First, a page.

During the first wave of the Covid-19 pandemic, we have seen in different countries that a large number of health workers has been infected. The infection of such workers has had important consequences for the management of hospitals and the care of patients [8]. Those over 70 years of age have the highest mortality rate from Covid-19 [9]. During the first wave, in some European countries, 66% of deaths officially attributed to COVID were in this population group. The specific case of nursing homes [10] was particularly dramatic, as stated by the WHO [11]. In this sense, the elderly over 70 years of age and those living in nursing homes, as well as their caregivers, should be included in the priority group from the first moment of vaccination.


3. Compulsory vaccination?

Both in the first stage, of priority vaccination of risk groups, and in the second stage, that of mass vaccination once the production problems have been overcome, the possibility of compulsory vs. voluntary vaccination will be raised. Compulsory vaccination is an ethically controversial decision because it affects individual rights, including the individual’s right to self-determination about health matters. Consider the case of a healthcare professional who refuses to be vaccinated when the government wants to force all healthcare workers to be vaccinated. Would a government be obliged to assume the responsibility for possible side effects caused by such mandatory vaccination? It is clear that if, for example, a government forces health professionals to be vaccinated, the legal responsibility would be that of the government, which would be obliged to pay the corresponding indemnities in the event that these vaccinations produce serious side effects for the health of those vaccinated. On the other hand, it has been shown that, even in situations of serious infections, merely recommending a vaccine, instead of making it mandatory, has not produced good immunization results [12]. In the event that there are people who refuse to be vaccinated against Covid-19, can a government force them to be vaccinated? [13].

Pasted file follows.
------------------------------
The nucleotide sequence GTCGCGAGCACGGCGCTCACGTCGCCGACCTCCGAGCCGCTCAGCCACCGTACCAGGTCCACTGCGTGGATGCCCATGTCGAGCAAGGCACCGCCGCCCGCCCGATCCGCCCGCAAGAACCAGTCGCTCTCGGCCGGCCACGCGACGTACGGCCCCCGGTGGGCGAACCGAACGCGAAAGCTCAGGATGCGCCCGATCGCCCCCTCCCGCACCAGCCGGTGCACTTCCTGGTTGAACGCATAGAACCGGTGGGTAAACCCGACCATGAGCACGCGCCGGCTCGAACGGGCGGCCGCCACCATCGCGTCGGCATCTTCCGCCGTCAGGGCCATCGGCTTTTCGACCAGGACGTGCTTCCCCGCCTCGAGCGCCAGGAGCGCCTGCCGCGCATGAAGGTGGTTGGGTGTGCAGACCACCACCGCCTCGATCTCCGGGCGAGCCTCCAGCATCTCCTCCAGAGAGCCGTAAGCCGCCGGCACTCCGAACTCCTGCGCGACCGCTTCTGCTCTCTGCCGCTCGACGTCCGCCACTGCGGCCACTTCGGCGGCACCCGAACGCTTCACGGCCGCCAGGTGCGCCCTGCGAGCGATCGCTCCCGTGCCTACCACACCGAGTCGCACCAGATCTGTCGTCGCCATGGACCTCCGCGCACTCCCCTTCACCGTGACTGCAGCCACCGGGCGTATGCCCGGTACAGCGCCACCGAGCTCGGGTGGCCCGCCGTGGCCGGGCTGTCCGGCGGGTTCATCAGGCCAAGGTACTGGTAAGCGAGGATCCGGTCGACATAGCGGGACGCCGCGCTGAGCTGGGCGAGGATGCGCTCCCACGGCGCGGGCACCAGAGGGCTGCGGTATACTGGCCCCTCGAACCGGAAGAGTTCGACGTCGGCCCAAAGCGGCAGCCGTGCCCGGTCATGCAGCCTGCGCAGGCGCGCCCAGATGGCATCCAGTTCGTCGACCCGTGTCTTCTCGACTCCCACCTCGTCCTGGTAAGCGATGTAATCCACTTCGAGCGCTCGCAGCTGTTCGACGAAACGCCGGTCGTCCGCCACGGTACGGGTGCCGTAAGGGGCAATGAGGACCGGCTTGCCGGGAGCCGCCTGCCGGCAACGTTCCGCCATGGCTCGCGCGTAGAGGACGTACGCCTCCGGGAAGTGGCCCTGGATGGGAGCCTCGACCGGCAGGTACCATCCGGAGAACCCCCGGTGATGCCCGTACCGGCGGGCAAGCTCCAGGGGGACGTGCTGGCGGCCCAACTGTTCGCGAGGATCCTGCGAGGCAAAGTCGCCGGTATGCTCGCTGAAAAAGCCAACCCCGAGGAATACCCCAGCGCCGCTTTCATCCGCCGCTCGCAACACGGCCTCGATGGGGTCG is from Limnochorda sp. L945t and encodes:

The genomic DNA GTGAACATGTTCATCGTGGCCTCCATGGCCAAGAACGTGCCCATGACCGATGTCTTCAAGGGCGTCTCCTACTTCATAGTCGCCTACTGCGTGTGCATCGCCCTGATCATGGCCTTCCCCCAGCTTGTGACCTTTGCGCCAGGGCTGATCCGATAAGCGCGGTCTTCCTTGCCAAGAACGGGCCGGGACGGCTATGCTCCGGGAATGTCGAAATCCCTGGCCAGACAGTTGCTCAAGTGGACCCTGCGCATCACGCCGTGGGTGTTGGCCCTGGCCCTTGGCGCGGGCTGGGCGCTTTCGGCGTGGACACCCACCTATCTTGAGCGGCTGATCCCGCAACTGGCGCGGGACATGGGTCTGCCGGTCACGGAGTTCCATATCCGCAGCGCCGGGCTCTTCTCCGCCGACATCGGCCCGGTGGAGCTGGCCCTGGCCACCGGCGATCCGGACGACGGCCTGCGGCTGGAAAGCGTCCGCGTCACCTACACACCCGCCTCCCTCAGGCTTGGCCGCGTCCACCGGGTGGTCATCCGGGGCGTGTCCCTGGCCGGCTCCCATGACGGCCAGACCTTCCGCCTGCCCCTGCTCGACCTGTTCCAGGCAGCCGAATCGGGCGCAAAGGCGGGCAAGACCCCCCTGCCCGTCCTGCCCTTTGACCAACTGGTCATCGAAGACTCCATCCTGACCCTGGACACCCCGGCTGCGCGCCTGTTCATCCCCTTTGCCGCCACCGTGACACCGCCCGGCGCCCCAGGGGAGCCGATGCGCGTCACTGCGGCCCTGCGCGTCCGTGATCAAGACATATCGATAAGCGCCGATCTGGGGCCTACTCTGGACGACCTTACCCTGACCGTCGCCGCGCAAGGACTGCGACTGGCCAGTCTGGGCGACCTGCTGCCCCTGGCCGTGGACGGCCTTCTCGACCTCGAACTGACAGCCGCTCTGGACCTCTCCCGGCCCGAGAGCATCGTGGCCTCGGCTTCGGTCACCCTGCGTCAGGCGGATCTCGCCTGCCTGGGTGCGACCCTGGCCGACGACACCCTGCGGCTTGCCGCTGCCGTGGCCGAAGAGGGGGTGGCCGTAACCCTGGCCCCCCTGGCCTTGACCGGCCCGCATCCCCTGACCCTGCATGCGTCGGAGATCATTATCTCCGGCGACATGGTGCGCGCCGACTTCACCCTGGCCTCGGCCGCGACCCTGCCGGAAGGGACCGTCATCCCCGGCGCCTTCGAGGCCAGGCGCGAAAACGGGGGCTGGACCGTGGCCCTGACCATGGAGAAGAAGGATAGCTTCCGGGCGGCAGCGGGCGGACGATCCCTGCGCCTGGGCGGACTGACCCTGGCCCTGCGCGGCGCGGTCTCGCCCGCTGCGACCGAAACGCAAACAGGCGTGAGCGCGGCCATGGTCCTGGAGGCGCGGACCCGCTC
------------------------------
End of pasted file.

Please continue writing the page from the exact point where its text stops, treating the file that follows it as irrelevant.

3.1 Ethical models in national health systems

Behind the question of whether or not vaccination should be obligatory lies a much broader debate, one that refers to the ethical model of reference when making political decisions about public and community health issues. The first model is that of a normative ethics (a third-person ethics) that defends the legal obligatory nature of vaccination. The second model is that of virtue ethics (a first-person ethics), which defends the individual protagonist in making decisions about his or her health, taking into consideration the realization of the common good of society through the realization of the personal good. We propose that when making public health policy decisions in regard to Covid-19, it is possible to move from a normative ethics to a virtue ethics, through an ethics of personal responsibility [14].

The objective of a normative ethics, or a third-person ethics, is the search for and establishment of a series of rules or moral norms to be observed when carrying out certain individual actions. Human action is thus governed by norms that disregard the subject who acts and express his own existence. The object of investigation of this ethics is neither how one “should” live nor what would be the desirable lifestyle, but only whether a certain action is licit or illicit from the observation of an external judge: the “third person”.